Did you know that if you put your ear to someone

Sometimes, I want to install and test bleeding-edge-software, like snapshots of ECL in the days when it didnt support gray-streams in the stable version. Always creating a new Package and installing it is a lot of work, especially when having to compile multiple times. Maintaining several paths of different versions of software can also be a pain, but installing them on a central place can cause problems, for example it can be non-trivial to remove them again.

A very good solution for that problem seems to be stow and xstow. It can be used to create symlinks from a directory to /usr/local, and remove them again afterwards.

Lets say you want to install Mizar. Well, this project is not open source, nor does it come in a really useful format. So firstly, after downloading and expanding, I am creating a directory /usr/local/stow/mizar. Then I run the installer to install it into this directory

$ sudo ./install.sh
 
Installation of Mizar System Version 7.9.03 (Linux/FPC) (MML 4.110.1033)
 
Enter the path for installing Mizar executables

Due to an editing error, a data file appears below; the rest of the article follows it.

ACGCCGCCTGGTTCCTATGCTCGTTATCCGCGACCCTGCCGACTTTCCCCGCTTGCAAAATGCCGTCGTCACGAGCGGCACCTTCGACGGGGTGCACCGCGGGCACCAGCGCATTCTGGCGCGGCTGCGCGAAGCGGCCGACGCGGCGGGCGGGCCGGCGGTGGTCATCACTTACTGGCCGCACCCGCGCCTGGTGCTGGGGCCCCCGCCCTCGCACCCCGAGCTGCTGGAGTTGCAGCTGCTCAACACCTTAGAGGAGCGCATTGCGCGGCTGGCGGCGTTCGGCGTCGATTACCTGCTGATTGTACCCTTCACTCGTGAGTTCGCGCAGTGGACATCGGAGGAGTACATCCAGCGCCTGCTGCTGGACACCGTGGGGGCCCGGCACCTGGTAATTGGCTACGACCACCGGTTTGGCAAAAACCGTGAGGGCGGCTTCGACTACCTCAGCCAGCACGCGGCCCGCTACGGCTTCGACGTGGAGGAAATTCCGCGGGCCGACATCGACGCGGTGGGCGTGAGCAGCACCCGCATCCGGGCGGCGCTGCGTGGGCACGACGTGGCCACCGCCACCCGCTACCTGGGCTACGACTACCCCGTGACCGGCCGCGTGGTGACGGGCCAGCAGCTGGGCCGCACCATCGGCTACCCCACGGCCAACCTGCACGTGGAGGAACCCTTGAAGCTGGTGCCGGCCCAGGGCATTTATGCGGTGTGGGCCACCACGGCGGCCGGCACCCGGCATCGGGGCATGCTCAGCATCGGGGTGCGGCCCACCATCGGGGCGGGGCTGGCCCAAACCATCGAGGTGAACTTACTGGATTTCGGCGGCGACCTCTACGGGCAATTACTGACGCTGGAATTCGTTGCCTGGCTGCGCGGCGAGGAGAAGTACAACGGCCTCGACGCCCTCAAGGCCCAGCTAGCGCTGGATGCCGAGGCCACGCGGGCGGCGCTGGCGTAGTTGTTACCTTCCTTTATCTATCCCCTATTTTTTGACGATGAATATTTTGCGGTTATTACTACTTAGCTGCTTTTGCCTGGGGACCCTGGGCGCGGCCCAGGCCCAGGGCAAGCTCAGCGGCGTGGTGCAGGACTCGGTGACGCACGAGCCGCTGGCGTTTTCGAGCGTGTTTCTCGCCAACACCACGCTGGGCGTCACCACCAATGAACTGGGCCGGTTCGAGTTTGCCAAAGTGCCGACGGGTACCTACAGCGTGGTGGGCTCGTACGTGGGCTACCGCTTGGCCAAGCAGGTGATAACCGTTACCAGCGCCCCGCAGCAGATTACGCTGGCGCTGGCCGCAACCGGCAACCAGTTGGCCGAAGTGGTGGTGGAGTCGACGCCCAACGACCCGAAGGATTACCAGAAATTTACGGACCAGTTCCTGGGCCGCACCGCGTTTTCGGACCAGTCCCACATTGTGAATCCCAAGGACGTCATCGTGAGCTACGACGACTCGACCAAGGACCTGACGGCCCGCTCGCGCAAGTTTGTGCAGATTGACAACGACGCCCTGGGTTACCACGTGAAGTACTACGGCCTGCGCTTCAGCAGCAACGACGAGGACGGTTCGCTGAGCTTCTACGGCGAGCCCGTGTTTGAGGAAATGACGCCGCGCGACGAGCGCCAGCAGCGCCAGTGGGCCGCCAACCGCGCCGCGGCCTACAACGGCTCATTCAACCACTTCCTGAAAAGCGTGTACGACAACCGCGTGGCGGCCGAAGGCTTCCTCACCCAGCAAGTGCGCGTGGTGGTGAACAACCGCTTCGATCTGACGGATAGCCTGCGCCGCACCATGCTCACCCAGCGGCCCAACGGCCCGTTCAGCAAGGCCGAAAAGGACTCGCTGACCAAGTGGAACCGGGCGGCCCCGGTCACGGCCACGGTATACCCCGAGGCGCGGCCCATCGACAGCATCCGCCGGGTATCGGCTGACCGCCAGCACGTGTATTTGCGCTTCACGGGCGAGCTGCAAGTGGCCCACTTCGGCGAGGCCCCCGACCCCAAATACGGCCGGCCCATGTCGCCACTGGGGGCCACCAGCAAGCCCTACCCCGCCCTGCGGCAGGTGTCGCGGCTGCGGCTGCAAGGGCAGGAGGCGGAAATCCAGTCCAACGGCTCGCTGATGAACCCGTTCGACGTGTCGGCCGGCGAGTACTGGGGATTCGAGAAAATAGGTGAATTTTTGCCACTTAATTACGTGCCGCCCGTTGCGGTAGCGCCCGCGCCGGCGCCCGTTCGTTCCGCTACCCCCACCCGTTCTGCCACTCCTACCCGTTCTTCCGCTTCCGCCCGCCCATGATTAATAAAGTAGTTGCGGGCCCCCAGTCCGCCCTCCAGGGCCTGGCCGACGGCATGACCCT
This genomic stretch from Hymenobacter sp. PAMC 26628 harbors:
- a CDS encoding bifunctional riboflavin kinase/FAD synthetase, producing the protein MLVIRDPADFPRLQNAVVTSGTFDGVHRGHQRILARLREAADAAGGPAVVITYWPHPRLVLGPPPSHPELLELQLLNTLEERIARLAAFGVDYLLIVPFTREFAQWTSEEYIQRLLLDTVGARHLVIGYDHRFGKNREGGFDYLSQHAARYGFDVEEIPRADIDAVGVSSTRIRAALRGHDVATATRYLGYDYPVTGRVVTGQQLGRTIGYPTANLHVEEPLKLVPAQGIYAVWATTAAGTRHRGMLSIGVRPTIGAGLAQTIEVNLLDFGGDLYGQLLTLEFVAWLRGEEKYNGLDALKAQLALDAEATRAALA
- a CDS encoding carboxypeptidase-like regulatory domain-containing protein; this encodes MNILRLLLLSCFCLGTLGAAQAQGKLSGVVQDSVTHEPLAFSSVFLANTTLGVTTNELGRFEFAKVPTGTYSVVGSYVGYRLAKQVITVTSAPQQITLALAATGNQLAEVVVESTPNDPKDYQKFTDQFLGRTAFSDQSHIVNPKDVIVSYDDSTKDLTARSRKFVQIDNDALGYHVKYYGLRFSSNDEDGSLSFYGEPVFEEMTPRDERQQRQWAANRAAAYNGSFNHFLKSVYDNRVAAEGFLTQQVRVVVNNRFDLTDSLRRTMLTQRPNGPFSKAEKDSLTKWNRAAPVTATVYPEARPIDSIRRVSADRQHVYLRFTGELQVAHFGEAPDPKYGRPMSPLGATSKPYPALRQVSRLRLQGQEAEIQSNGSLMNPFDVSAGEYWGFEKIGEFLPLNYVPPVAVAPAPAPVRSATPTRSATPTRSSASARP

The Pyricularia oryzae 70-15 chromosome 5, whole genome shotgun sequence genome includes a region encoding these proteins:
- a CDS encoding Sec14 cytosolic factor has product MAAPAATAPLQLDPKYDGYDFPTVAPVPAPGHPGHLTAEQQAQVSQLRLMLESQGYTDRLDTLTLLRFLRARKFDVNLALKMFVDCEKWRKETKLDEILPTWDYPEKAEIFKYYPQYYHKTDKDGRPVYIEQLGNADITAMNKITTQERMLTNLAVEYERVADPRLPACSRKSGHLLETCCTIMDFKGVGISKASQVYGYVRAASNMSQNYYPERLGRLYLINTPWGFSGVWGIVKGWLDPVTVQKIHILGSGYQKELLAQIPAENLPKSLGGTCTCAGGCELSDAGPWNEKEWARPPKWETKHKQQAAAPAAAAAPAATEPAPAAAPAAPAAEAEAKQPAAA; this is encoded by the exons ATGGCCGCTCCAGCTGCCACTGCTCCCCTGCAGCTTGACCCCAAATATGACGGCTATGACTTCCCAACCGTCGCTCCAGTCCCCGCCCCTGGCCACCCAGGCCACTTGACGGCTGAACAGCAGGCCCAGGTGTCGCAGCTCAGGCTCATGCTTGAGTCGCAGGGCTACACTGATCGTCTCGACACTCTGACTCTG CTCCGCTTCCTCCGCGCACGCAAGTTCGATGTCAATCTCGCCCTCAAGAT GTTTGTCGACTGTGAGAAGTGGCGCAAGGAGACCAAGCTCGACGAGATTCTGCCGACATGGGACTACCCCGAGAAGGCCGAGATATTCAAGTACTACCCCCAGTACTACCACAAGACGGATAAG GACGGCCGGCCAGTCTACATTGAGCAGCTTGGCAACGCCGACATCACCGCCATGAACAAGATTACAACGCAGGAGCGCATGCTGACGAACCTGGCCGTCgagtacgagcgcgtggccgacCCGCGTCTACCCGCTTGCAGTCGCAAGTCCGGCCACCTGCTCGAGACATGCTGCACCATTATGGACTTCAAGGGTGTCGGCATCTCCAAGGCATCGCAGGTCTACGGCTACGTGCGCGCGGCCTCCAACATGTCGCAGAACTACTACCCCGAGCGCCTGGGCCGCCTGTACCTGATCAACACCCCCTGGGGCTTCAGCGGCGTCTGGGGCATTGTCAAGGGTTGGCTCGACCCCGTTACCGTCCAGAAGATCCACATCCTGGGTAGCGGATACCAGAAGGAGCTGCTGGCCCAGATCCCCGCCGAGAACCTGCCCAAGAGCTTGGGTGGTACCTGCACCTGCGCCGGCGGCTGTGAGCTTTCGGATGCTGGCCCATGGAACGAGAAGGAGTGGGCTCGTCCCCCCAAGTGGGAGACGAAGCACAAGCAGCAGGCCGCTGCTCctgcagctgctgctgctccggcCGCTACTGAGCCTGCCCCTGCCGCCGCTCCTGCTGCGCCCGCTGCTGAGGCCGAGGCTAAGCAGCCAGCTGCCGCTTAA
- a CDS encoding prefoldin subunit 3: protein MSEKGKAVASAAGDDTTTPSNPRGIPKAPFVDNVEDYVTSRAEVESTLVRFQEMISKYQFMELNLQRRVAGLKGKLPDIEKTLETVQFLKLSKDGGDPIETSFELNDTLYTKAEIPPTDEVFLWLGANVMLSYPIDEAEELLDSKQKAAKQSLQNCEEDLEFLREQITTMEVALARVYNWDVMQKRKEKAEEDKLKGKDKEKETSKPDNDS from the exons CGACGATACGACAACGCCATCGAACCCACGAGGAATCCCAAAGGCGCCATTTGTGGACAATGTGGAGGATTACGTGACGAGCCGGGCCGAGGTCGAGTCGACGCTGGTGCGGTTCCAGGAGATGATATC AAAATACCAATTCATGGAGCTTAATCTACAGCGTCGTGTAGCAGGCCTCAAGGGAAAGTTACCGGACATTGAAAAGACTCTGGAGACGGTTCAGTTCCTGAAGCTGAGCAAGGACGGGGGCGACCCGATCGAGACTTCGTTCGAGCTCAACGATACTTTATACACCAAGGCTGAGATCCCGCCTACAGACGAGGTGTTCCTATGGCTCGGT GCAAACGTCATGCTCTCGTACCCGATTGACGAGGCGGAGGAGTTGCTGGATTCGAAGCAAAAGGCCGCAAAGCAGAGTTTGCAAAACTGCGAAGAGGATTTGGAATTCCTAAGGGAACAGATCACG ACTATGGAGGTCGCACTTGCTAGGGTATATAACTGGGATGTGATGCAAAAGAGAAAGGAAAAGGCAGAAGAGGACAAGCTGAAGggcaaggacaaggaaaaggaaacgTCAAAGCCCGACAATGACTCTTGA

[default is /usr/local/bin]
/usr/local/stow/mizar/bin
Unpacking to /usr/local/stow/mizar/bin
 
Enter the path for installing Mizar shared files
[default is /usr/local/share/mizar]
/usr/local/stow/mizar/share/mizar
Unpacking to /usr/local/stow/mizar/share/mizar
 
It may take some time...
 
Enter the path for installing Mizar documentation
[default is /usr/local/doc/mizar]
/usr/local/stow/mizar/doc/mizar
Unpacking to /usr/local/stow/mizar/doc/mizar
 
The installation process of the Mizar system is completed.
 (...)

That being done, lets go to xstow:

$ cd /usr/local/stow
$ sudo xstow mizar
$ which mizf
/usr/local/bin/mizf


That worked well so far. Of course, we have to change the MIZFILES environment variable properly, but anyway, now mizar is sort of installed.

To uninstall it again:

$ cd /usr/local/stow
$ sudo xstow -D mizar
$ which mizf


It is not installed anymore (well, the files are still in /usr/local/stow/mizar, but not in any default directory). This is very helpful, especially for software like mizar, which is not really cooperative with the system.